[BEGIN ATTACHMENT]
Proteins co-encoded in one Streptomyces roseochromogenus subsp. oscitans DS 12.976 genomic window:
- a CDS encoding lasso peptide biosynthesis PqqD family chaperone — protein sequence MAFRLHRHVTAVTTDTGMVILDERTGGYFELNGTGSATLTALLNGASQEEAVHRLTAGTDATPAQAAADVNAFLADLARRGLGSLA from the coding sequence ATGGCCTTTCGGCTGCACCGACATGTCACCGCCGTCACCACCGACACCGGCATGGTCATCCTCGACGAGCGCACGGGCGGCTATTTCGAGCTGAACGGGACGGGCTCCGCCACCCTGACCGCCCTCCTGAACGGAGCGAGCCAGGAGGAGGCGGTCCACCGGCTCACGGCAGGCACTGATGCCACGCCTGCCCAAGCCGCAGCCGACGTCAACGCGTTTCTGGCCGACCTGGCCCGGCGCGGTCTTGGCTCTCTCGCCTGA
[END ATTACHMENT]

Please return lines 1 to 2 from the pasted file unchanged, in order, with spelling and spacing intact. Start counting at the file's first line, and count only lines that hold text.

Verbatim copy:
Proteins co-encoded in one Streptomyces roseochromogenus subsp. oscitans DS 12.976 genomic window:
- a CDS encoding lasso peptide biosynthesis PqqD family chaperone — protein sequence MAFRLHRHVTAVTTDTGMVILDERTGGYFELNGTGSATLTALLNGASQEEAVHRLTAGTDATPAQAAADVNAFLADLARRGLGSLA from the coding sequence ATGGCCTTTCGGCTGCACCGACATGTCACCGCCGTCACCACCGACACCGGCATGGTCATCCTCGACGAGCGCACGGGCGGCTATTTCGAGCTGAACGGGACGGGCTCCGCCACCCTGACCGCCCTCCTGAACGGAGCGAGCCAGGAGGAGGCGGTCCACCGGCTCACGGCAGGCACTGATGCCACGCCTGCCCAAGCCGCAGCCGACGTCAACGCGTTTCTGGCCGACCTGGCCCGGCGCGGTCTTGGCTCTCTCGCCTGA